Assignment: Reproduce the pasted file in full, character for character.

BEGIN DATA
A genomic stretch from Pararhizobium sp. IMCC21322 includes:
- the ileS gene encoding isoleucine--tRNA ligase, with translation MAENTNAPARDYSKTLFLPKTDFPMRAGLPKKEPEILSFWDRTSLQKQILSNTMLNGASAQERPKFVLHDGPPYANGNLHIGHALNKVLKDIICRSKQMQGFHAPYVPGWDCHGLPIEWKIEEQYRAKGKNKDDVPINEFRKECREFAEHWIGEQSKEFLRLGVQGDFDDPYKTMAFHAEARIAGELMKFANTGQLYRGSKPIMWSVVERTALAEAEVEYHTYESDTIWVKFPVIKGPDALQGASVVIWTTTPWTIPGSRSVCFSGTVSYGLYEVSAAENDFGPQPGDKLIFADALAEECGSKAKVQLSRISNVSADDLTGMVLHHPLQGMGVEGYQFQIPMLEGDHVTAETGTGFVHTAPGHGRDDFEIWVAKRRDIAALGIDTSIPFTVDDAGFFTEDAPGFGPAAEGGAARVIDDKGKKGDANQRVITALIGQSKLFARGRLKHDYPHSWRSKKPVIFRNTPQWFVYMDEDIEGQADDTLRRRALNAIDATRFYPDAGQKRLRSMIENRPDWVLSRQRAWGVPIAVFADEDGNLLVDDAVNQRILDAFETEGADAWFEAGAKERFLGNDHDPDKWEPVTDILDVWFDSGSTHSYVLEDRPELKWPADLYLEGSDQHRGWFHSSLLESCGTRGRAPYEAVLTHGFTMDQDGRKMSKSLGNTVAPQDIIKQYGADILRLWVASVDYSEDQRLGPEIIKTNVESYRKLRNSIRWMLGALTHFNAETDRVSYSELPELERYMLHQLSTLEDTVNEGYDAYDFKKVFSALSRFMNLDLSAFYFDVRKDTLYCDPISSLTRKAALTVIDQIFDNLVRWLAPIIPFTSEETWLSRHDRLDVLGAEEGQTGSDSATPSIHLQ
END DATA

A genomic stretch from Pararhizobium sp. IMCC21322 includes:
- the ileS gene encoding isoleucine--tRNA ligase, with translation MAENTNAPARDYSKTLFLPKTDFPMRAGLPKKEPEILSFWDRTSLQKQILSNTMLNGASAQERPKFVLHDGPPYANGNLHIGHALNKVLKDIICRSKQMQGFHAPYVPGWDCHGLPIEWKIEEQYRAKGKNKDDVPINEFRKECREFAEHWIGEQSKEFLRLGVQGDFDDPYKTMAFHAEARIAGELMKFANTGQLYRGSKPIMWSVVERTALAEAEVEYHTYESDTIWVKFPVIKGPDALQGASVVIWTTTPWTIPGSRSVCFSGTVSYGLYEVSAAENDFGPQPGDKLIFADALAEECGSKAKVQLSRISNVSADDLTGMVLHHPLQGMGVEGYQFQIPMLEGDHVTAETGTGFVHTAPGHGRDDFEIWVAKRRDIAALGIDTSIPFTVDDAGFFTEDAPGFGPAAEGGAARVIDDKGKKGDANQRVITALIGQSKLFARGRLKHDYPHSWRSKKPVIFRNTPQWFVYMDEDIEGQADDTLRRRALNAIDATRFYPDAGQKRLRSMIENRPDWVLSRQRAWGVPIAVFADEDGNLLVDDAVNQRILDAFETEGADAWFEAGAKERFLGNDHDPDKWEPVTDILDVWFDSGSTHSYVLEDRPELKWPADLYLEGSDQHRGWFHSSLLESCGTRGRAPYEAVLTHGFTMDQDGRKMSKSLGNTVAPQDIIKQYGADILRLWVASVDYSEDQRLGPEIIKTNVESYRKLRNSIRWMLGALTHFNAETDRVSYSELPELERYMLHQLSTLEDTVNEGYDAYDFKKVFSALSRFMNLDLSAFYFDVRKDTLYCDPISSLTRKAALTVIDQIFDNLVRWLAPIIPFTSEETWLSRHDRLDVLGAEEGQTGSDSATPSIHLQ